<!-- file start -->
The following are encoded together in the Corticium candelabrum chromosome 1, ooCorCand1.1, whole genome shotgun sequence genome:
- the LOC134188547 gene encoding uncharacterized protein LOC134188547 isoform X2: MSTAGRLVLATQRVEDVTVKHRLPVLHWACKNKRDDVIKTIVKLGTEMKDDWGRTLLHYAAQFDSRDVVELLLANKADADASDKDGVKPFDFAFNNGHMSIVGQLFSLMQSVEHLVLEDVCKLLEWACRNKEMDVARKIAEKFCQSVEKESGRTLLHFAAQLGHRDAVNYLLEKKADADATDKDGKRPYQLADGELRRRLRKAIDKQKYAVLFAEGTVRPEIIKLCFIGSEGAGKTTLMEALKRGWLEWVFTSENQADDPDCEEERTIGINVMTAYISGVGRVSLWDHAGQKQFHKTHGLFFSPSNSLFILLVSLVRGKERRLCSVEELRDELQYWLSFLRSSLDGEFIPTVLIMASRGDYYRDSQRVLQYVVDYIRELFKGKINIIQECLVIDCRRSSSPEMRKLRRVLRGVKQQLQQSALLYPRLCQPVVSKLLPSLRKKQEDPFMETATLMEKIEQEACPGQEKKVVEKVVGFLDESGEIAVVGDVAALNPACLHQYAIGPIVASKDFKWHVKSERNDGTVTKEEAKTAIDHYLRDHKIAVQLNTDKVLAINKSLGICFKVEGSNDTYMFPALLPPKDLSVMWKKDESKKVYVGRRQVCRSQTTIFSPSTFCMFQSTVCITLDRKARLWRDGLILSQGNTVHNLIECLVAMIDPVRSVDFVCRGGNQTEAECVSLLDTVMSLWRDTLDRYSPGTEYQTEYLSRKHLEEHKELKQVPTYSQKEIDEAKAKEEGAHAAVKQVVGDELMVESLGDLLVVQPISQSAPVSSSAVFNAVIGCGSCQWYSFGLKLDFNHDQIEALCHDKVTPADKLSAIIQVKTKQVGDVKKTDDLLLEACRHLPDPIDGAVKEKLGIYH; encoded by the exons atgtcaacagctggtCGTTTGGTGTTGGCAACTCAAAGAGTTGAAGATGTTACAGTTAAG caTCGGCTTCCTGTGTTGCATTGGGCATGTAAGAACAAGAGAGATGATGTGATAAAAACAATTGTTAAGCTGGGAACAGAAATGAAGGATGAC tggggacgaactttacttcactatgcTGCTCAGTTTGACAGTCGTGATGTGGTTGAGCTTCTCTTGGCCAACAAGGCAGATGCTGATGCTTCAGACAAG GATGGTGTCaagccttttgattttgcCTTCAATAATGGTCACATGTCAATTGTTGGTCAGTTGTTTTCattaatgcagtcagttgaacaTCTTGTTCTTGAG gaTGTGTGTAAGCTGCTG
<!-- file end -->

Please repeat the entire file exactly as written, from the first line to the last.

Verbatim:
The following are encoded together in the Corticium candelabrum chromosome 1, ooCorCand1.1, whole genome shotgun sequence genome:
- the LOC134188547 gene encoding uncharacterized protein LOC134188547 isoform X2: MSTAGRLVLATQRVEDVTVKHRLPVLHWACKNKRDDVIKTIVKLGTEMKDDWGRTLLHYAAQFDSRDVVELLLANKADADASDKDGVKPFDFAFNNGHMSIVGQLFSLMQSVEHLVLEDVCKLLEWACRNKEMDVARKIAEKFCQSVEKESGRTLLHFAAQLGHRDAVNYLLEKKADADATDKDGKRPYQLADGELRRRLRKAIDKQKYAVLFAEGTVRPEIIKLCFIGSEGAGKTTLMEALKRGWLEWVFTSENQADDPDCEEERTIGINVMTAYISGVGRVSLWDHAGQKQFHKTHGLFFSPSNSLFILLVSLVRGKERRLCSVEELRDELQYWLSFLRSSLDGEFIPTVLIMASRGDYYRDSQRVLQYVVDYIRELFKGKINIIQECLVIDCRRSSSPEMRKLRRVLRGVKQQLQQSALLYPRLCQPVVSKLLPSLRKKQEDPFMETATLMEKIEQEACPGQEKKVVEKVVGFLDESGEIAVVGDVAALNPACLHQYAIGPIVASKDFKWHVKSERNDGTVTKEEAKTAIDHYLRDHKIAVQLNTDKVLAINKSLGICFKVEGSNDTYMFPALLPPKDLSVMWKKDESKKVYVGRRQVCRSQTTIFSPSTFCMFQSTVCITLDRKARLWRDGLILSQGNTVHNLIECLVAMIDPVRSVDFVCRGGNQTEAECVSLLDTVMSLWRDTLDRYSPGTEYQTEYLSRKHLEEHKELKQVPTYSQKEIDEAKAKEEGAHAAVKQVVGDELMVESLGDLLVVQPISQSAPVSSSAVFNAVIGCGSCQWYSFGLKLDFNHDQIEALCHDKVTPADKLSAIIQVKTKQVGDVKKTDDLLLEACRHLPDPIDGAVKEKLGIYH; encoded by the exons atgtcaacagctggtCGTTTGGTGTTGGCAACTCAAAGAGTTGAAGATGTTACAGTTAAG caTCGGCTTCCTGTGTTGCATTGGGCATGTAAGAACAAGAGAGATGATGTGATAAAAACAATTGTTAAGCTGGGAACAGAAATGAAGGATGAC tggggacgaactttacttcactatgcTGCTCAGTTTGACAGTCGTGATGTGGTTGAGCTTCTCTTGGCCAACAAGGCAGATGCTGATGCTTCAGACAAG GATGGTGTCaagccttttgattttgcCTTCAATAATGGTCACATGTCAATTGTTGGTCAGTTGTTTTCattaatgcagtcagttgaacaTCTTGTTCTTGAG gaTGTGTGTAAGCTGCTG